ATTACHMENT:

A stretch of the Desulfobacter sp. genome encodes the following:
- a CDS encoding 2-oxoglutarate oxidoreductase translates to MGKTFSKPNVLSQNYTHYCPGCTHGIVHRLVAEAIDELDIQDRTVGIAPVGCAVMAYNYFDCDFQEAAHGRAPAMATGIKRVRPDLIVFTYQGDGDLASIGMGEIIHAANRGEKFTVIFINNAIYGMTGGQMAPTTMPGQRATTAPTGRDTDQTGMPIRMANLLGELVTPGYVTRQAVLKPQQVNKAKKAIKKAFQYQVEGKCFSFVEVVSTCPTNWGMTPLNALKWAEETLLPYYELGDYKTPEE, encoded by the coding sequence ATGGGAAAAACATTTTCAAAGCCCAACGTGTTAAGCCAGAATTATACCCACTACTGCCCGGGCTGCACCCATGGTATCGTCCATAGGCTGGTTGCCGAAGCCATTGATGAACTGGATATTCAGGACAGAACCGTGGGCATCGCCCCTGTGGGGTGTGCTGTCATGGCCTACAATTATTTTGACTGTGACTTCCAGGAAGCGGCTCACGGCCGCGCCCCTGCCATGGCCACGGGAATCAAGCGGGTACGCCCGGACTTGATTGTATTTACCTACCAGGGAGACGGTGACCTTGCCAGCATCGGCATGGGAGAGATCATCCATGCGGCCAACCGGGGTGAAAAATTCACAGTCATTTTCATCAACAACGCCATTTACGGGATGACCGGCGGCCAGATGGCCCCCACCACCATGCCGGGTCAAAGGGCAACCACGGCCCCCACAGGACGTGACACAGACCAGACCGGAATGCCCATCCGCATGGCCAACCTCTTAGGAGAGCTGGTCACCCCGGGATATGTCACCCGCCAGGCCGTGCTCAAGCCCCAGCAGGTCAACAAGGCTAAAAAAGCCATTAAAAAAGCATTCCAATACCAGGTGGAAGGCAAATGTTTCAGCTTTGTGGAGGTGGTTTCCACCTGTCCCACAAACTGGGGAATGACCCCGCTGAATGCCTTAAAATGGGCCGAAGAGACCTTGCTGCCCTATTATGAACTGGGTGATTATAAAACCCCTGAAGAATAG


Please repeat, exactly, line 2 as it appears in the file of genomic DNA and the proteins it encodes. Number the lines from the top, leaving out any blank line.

- a CDS encoding 2-oxoglutarate oxidoreductase translates to MGKTFSKPNVLSQNYTHYCPGCTHGIVHRLVAEAIDELDIQDRTVGIAPVGCAVMAYNYFDCDFQEAAHGRAPAMATGIKRVRPDLIVFTYQGDGDLASIGMGEIIHAANRGEKFTVIFINNAIYGMTGGQMAPTTMPGQRATTAPTGRDTDQTGMPIRMANLLGELVTPGYVTRQAVLKPQQVNKAKKAIKKAFQYQVEGKCFSFVEVVSTCPTNWGMTPLNALKWAEETLLPYYELGDYKTPEE, encoded by the coding sequence ATGGGAAAAACATTTTCAAAGCCCAACGTGTTAAGCCAGAATTATACCCACTACTGCCCGGGCTGCACCCATGGTATCGTCCATAGGCTGGTTGCCGAAGCCATTGATGAACTGGATATTCAGGACAGAACCGTGGGCATCGCCCCTGTGGGGTGTGCTGTCATGGCCTACAATTATTTTGACTGTGACTTCCAGGAAGCGGCTCACGGCCGCGCCCCTGCCATGGCCACGGGAATCAAGCGGGTACGCCCGGACTTGATTGTATTTACCTACCAGGGAGACGGTGACCTTGCCAGCATCGGCATGGGAGAGATCATCCATGCGGCCAACCGGGGTGAAAAATTCACAGTCATTTTCATCAACAACGCCATTTACGGGATGACCGGCGGCCAGATGGCCCCCACCACCATGCCGGGTCAAAGGGCAACCACGGCCCCCACAGGACGTGACACAGACCAGACCGGAATGCCCATCCGCATGGCCAACCTCTTAGGAGAGCTGGTCACCCCGGGATATGTCACCCGCCAGGCCGTGCTCAAGCCCCAGCAGGTCAACAAGGCTAAAAAAGCCATTAAAAAAGCATTCCAATACCAGGTGGAAGGCAAATGTTTCAGCTTTGTGGAGGTGGTTTCCACCTGTCCCACAAACTGGGGAATGACCCCGCTGAATGCCTTAAAATGGGCCGAAGAGACCTTGCTGCCCTATTATGAACTGGGTGATTATAAAACCCCTGAAGAATAG